Those living with diabetes regularly hear that exercise is an important part of good diabetes management. We know that exercise can help lower blood sugar levels, but are rarely given specific guidelines for how and when to exercise that have specific results tied to our actions.

How and why does it lower blood sugar?

There are so many ways to exercise and that word means something different to each person. Some may feel that walking to the mailbox at the end of the driveway each day is considered sufficient exercise, while others are not satisfied until they complete a marathon.

Finally there is a little clarification on this issue thanks to results from a recent study conducted by Monique Francois, MPhEd, of the University of Otago in New Zealand along with a team of exercise science and medicine researchers. Their study investigated how bursts of exercise affect blood sugar control compared to a longer, moderate- intensity exercise routine. Their results revealed that short bursts of exercise before a meal are more effective in lowering blood sugar than regular prolonged workouts.

"In those with insulin resistance, both the timing and intensity of exercise are important and can be used to control blood glucose. Moderate-low intensity exercise may not be a big enough stimulus to improve blood glucose control, especially if the rest of the day is spent sedentary," said Francois. For more specifics about this study it can be found online.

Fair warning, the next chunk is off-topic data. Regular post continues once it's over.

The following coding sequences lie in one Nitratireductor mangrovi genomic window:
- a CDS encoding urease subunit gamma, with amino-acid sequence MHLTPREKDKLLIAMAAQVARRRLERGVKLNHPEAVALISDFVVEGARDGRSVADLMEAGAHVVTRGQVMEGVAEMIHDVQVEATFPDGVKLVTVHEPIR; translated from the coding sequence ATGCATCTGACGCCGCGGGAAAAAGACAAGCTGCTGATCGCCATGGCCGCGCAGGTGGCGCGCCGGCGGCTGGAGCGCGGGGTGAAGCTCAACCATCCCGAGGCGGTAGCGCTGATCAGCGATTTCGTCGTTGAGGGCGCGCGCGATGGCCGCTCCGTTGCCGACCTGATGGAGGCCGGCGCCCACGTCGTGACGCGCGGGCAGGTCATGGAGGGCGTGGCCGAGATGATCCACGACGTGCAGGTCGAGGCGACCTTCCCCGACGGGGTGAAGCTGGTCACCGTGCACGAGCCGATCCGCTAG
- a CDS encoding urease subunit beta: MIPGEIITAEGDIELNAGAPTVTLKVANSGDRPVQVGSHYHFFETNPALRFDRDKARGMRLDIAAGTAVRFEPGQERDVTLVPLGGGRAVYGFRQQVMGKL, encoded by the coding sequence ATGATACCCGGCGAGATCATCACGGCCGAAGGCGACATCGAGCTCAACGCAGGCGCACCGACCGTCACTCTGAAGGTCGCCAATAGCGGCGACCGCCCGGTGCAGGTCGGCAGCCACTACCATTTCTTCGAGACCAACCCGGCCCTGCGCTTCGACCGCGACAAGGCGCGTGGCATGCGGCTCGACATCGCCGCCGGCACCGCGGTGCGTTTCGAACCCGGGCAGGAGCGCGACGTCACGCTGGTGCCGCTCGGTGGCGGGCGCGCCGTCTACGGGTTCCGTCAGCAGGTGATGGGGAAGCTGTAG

There is a lot of grey area when it comes to how and why diabetes affects the body, and with many areas of diabetes we are told to do something knowing that it is always a slight gamble as to whether our bodies will actually react the way we want it to with a recommended treatment. It is refreshing to hear about direct results to an action that we as individuals have complete control over.

This study gives those that question the role of exercise in their treatment plan a reason to get out there and exercise. It not only gives a reason, but specific guidelines on what is proven to work the best in order to get the best blood sugar results.

As I mentioned before, everyone has different needs and physical abilities. Not everyone can just jump up and run around the block before each meal. But for those that are physically able, this study shows that it may be worth it to adjust your exercise regimen to include these short bursts of exercise in order to improve blood sugar control.

To learn more about diabetes and exercise:

9 Exercise Myths We Need to Forget
Walking vs. Running: Which Is Really Best?
3 Equipment-Free Exercises to Combat Diabetes